Secret of Mana
Based on: A violent mash-up of Zelda, Final Fantasy, and enough bugs to fill a mattress.
Article by parish | March 16, 2009
Nintendo's NES classic Metroid might well be the single game that most shaped and influenced my tastes in the medium, introducing me to the concept of open-ended exploration and the sense of accomplishment that goes hand-in-hand not only with mastering a game's twitch challenges but in conquering an entire virtual world as well. But I've written about that before -- perhaps too much. So let's talk about something else instead. Let's talk about Secret of Mana.
Secret of Mana. It's a mess of a game, if we're being brutally honest -- like so many titles programmed by Square's favorite Iranian savant, Nasir Gebelli, Mana was basically sheer disaster in motion. In retrospect, it was completely glitch-ridden and bug-prone, and mechanically clumsy to boot.
Mind you, Nintendo is as much at fault for Mana's defects as the game's creators. Square had originally intended Mana to be the company's debut on the Super NES Play Station hardware add-on, the abortive CD-ROM project that would go on to become Sony's biggest brand thanks to some short-sighted backroom chicanery between Nintendo and Philips. When Play Station plans succumbed to dirty dealing and the SNES remained forever solid-state, Square had to reinvent its project. Localizer Ted Woolsey once admitted that if you look closely, you can clearly see the jagged edges where the development team had to rip content out of Mana in order to make it fit on a cartridge. By the end of the 16-bit era, Square was notoriously resentful of Nintendo's adherence to masked ROMs, and the chain of events that ended with the Final Fantasy series becoming a Sony cornerstone can almost certainly be traced back to its origins in this game.
Yet despite these flaws and closet skeletons, Secret of Mana is probably more responsible for my writing about video games for a living than any other game you could name. If not for Mana, I would have given up on the medium altogether years ago; instead, this jumbled mess of an adventure kindled my interest in the role-playing genre and started me thinking more about the narrative and mechanical elements of games, which in turn led me to get involved with the crew that launched the Gaming Intelligence Agency, which in turn was my key to turning this nonsense into a living. I've pinned the blame for all of this on Chrono Cross? in the past, sure, but if I'd never have glanced at the Chrono series if it hadn't been so redolent of Mana, a game I fell in love with over an uneventful winter break fifteen years ago.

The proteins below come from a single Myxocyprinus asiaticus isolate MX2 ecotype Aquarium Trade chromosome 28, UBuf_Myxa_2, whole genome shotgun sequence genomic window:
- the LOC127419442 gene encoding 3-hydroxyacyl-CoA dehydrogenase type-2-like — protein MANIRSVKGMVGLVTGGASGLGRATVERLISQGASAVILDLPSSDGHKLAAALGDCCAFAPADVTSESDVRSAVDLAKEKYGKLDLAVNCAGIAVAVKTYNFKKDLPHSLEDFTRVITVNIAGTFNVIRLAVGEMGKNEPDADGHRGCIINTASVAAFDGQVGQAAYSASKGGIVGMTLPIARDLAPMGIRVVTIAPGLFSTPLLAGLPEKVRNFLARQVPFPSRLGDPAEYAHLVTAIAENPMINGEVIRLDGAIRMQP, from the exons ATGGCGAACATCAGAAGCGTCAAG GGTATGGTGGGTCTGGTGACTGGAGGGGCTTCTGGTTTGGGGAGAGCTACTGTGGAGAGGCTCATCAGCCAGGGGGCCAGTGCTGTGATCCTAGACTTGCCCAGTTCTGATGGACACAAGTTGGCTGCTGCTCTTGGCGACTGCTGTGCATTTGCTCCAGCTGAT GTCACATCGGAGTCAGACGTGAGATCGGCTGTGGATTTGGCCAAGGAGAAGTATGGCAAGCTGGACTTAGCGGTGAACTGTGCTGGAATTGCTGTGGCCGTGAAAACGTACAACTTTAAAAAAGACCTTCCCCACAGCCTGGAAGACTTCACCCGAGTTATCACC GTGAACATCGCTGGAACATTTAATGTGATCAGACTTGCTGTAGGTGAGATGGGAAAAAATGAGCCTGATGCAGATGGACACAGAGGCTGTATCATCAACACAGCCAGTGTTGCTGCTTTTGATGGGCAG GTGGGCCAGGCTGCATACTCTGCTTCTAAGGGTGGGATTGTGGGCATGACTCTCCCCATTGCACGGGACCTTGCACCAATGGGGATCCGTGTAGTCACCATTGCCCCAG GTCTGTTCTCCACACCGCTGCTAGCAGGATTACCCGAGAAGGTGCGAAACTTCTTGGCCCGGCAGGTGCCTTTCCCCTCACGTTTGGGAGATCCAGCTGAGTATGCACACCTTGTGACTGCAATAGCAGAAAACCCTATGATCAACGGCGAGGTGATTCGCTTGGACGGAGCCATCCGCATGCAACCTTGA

I entered college in the fall of 1993, a few months before Mana's release. (I am old, you see.) While my friends and I had been pretty rabid game nerds throughout junior high and high school, our interest had waned as we neared graduation. It wasn't a matter of us feeling we'd become too cool for the medium or anything so much as the fact that gaming, back in this period of the 16-bit era, had hit a period of stagnation. The Super NES and Genesis were largely just delivering prettier versions of the same adventures we'd already bought and played on their 8-bit predecessors, and arcade conversions of games like Turtles In Time? were impressive fun for a few hours but hardly felt worth the steeply-climbing asking price of cartridge releases. Games didn't have anything new to offer, and so I didn't feel a single twinge of remorse when I sold off most of my SNES collection and left my system collecting dust at home when I headed off for my freshman year. If I really needed a distraction, I figured I could play Myst? or something...but to my mind, gaming was a fad that had run its course.
In fact, I wouldn't even have noticed Mana if I hadn't crashed at a friend's place over Christmas break. We decided to kill time by picking up a rental and selected Mana simply because it was both (1) new and (2) multiplayer. As it turned out, it was also strange and kind of sloppy, burdened with a convoluted weapon system that required juggling eight different melee tools while leveling weapons, weapon skill, and magic acuity, not to mention dealing with a tagalong third character controlled by some of the dumbest A.I. we'd ever seen. We made it as far as the witch's palace before giving up in annoyance.
And yet...when I headed home the next day, I couldn't stop thinking about Mana. As it happened, I had a bunch of free rental coupons that had accumulated while I was away at school, and I decided to go cash one in to rent Mana for a couple of days. I started on this new cartridge from scratch, playing solo, and had a much better time of things now that I'd worked out the quirks of the battle system. Before I knew it, my two-day rental was up, so I cashed in another coupon. And then another. Finally, with a few hours left on my final rental, I defeated the Mana Beast and saved the world -- at the cost of a week of my Christmas break, I suddenly noticed. Embarrassed, I slowly realized that I'd spent a week of vacation caught up in something I was supposed to have outgrown. Even more shockingly, I'd loved the hell out of it.